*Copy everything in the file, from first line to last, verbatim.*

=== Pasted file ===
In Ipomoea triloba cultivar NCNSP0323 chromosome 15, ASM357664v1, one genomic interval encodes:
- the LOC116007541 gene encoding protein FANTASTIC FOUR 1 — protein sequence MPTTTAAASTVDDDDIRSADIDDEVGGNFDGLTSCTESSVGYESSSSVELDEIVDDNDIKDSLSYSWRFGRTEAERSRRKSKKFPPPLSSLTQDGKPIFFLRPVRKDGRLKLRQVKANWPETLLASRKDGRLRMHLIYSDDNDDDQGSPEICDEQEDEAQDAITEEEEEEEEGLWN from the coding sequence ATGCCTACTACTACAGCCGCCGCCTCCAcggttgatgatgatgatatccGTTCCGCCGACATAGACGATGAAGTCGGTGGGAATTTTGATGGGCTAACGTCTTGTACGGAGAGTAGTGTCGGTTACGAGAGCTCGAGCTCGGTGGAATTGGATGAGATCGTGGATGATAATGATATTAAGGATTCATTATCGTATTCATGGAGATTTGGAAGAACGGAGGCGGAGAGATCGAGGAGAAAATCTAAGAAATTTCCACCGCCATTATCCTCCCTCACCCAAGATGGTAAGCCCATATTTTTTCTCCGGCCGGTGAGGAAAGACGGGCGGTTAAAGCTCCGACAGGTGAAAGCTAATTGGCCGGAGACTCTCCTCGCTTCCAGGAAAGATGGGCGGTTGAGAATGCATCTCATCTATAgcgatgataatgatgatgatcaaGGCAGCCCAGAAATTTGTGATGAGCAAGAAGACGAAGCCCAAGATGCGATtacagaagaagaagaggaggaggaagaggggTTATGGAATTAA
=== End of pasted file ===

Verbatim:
In Ipomoea triloba cultivar NCNSP0323 chromosome 15, ASM357664v1, one genomic interval encodes:
- the LOC116007541 gene encoding protein FANTASTIC FOUR 1 — protein sequence MPTTTAAASTVDDDDIRSADIDDEVGGNFDGLTSCTESSVGYESSSSVELDEIVDDNDIKDSLSYSWRFGRTEAERSRRKSKKFPPPLSSLTQDGKPIFFLRPVRKDGRLKLRQVKANWPETLLASRKDGRLRMHLIYSDDNDDDQGSPEICDEQEDEAQDAITEEEEEEEEGLWN from the coding sequence ATGCCTACTACTACAGCCGCCGCCTCCAcggttgatgatgatgatatccGTTCCGCCGACATAGACGATGAAGTCGGTGGGAATTTTGATGGGCTAACGTCTTGTACGGAGAGTAGTGTCGGTTACGAGAGCTCGAGCTCGGTGGAATTGGATGAGATCGTGGATGATAATGATATTAAGGATTCATTATCGTATTCATGGAGATTTGGAAGAACGGAGGCGGAGAGATCGAGGAGAAAATCTAAGAAATTTCCACCGCCATTATCCTCCCTCACCCAAGATGGTAAGCCCATATTTTTTCTCCGGCCGGTGAGGAAAGACGGGCGGTTAAAGCTCCGACAGGTGAAAGCTAATTGGCCGGAGACTCTCCTCGCTTCCAGGAAAGATGGGCGGTTGAGAATGCATCTCATCTATAgcgatgataatgatgatgatcaaGGCAGCCCAGAAATTTGTGATGAGCAAGAAGACGAAGCCCAAGATGCGATtacagaagaagaagaggaggaggaagaggggTTATGGAATTAA